This list of quotations from many of the Founding Fathers makes their reason for defending the right to bear arms--to defend against tyrannical government (tyrannical to THEM, not to the have-nots they oppressed, as discussed here)--very clear. Ben Franklin put it this way: "Those who beat their swords into plowshares usually end up plowing for those who didn’t." Thomas Jefferson said, "What country can preserve its liberties if their rulers are not warned from time to time that their people preserve the spirit of resistance. Let them take arms." Even if guns are too dangerous and the prevalence of bad guy criminals too low to justify making guns omnipresent, the Founding Fathers' argument would nonetheless tip the scales in favor of the right to bear arms--if that argument still made sense in the 21st century. But does it still make sense?

The Founding Fathers lived at a time when the arms of even the state's best equipped military forces were not substantially different from the arms that private individuals could obtain. Today it is very different. Handguns and semi-automatic rifles are no match for the 82nd Airborne Division's weapons of tanks and missiles etc. If the Founding Fathers' argument has been rendered moot by the modern state's military might, then the right to bear arms is much harder to defend against those worried about fatal gun accidents and deranged mass killers with semi-automatic rifles.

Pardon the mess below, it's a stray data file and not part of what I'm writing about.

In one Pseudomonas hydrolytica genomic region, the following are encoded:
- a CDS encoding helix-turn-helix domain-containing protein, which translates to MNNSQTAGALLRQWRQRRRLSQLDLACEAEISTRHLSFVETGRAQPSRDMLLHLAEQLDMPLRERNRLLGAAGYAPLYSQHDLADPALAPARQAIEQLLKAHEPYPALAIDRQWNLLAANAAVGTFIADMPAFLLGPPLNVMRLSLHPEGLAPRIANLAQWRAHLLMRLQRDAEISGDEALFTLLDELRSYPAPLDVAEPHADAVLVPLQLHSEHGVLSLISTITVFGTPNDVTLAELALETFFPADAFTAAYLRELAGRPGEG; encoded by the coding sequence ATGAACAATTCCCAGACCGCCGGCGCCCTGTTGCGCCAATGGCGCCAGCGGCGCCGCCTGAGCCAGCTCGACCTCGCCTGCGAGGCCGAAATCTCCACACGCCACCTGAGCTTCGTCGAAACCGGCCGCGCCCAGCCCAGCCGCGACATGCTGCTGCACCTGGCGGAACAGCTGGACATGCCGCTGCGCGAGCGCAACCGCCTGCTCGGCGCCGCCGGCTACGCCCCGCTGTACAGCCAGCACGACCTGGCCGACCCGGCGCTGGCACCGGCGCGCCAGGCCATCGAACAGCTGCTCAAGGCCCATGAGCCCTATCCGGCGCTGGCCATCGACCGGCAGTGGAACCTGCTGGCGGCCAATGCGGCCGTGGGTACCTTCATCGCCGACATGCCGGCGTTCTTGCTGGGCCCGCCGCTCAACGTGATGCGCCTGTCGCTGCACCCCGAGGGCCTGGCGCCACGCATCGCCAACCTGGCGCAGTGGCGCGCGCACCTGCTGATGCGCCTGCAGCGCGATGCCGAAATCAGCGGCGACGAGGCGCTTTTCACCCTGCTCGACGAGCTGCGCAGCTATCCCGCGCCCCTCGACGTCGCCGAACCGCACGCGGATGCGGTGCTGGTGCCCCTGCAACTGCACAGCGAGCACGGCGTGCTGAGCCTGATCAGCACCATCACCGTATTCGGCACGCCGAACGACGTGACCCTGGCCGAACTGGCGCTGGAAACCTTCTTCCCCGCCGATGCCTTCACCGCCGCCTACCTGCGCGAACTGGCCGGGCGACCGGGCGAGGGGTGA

What About the 82nd Airborne Division?

Despite the tremendous power of the U.S. military in contrast to even the famous "well regulated militias" of the 2nd Amendment, however, the words of Ben Franklin and Thomas Jefferson cannot be dismissed; in fact they are arguably more relevant today than ever. The reason for this is not that guns and semi-automatic rifles can defeat the 82nd Airborne Division. The reason is that, as I discuss below, the right to bear arms will help Americans persuade members of the 82nd Airborne Division (and the rest of the Armed Forces) to join them in removing our 21st century tyrants from power.

The United States is essentially a dictatorship of the rich. A ruling plutocracy of billionaires and their obedient corporate managers and politicians call the shots. They are making our society increasingly unequal and undemocratic. 


This dictatorship of the rich has pushed economic inequality to obscene levels, has left more and more Americans unemployed or working at jobs that pay too little, has driven homes into foreclosure, deprived families of adequate medical care, saddled young people with huge student loans, caused environmental disasters like BP in the Gulf, and sent loved ones to kill or be killed in wars based on lies. The future holds misery for the many and privilege for the few. These and other problems are part of a system in which money is power and most people don’t have any.


The powerful men and women who run our world were not elected and cannot be unelected. They can only be removed from power by revolution, a revolution to break the power of the ruling elite and create a society run by and for the people: a true democracy.

But where do privately owned guns fit into the scenario of a revolution? Can privately owned guns defeat the 82nd Airborne Division? No. But who's to say that the 82nd Airborne Division (or at least a substantial part of it) won't disobey orders to attack their neighbors and friends and relatives in a broad, popular mass movement with the revolutionary aim of creating a genuine democracy and removing the plutocracy from its undeserved and illegitimate power?